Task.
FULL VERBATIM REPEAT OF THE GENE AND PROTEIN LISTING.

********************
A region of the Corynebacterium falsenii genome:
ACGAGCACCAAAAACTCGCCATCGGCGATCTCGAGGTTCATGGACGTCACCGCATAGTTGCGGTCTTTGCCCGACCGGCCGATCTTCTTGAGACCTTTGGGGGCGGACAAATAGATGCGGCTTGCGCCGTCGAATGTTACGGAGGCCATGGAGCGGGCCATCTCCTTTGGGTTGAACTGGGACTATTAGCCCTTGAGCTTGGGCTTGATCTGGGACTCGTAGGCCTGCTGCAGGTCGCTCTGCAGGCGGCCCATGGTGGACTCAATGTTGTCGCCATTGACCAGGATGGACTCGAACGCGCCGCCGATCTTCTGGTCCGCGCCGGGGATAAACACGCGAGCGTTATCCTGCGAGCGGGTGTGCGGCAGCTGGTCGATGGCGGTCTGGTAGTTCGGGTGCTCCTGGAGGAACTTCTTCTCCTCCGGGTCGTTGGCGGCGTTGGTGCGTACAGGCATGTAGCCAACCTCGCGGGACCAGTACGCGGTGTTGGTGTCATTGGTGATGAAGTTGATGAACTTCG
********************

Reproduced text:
A region of the Corynebacterium falsenii genome:
ACGAGCACCAAAAACTCGCCATCGGCGATCTCGAGGTTCATGGACGTCACCGCATAGTTGCGGTCTTTGCCCGACCGGCCGATCTTCTTGAGACCTTTGGGGGCGGACAAATAGATGCGGCTTGCGCCGTCGAATGTTACGGAGGCCATGGAGCGGGCCATCTCCTTTGGGTTGAACTGGGACTATTAGCCCTTGAGCTTGGGCTTGATCTGGGACTCGTAGGCCTGCTGCAGGTCGCTCTGCAGGCGGCCCATGGTGGACTCAATGTTGTCGCCATTGACCAGGATGGACTCGAACGCGCCGCCGATCTTCTGGTCCGCGCCGGGGATAAACACGCGAGCGTTATCCTGCGAGCGGGTGTGCGGCAGCTGGTCGATGGCGGTCTGGTAGTTCGGGTGCTCCTGGAGGAACTTCTTCTCCTCCGGGTCGTTGGCGGCGTTGGTGCGTACAGGCATGTAGCCAACCTCGCGGGACCAGTACGCGGTGTTGGTGTCATTGGTGATGAAGTTGATGAACTTCG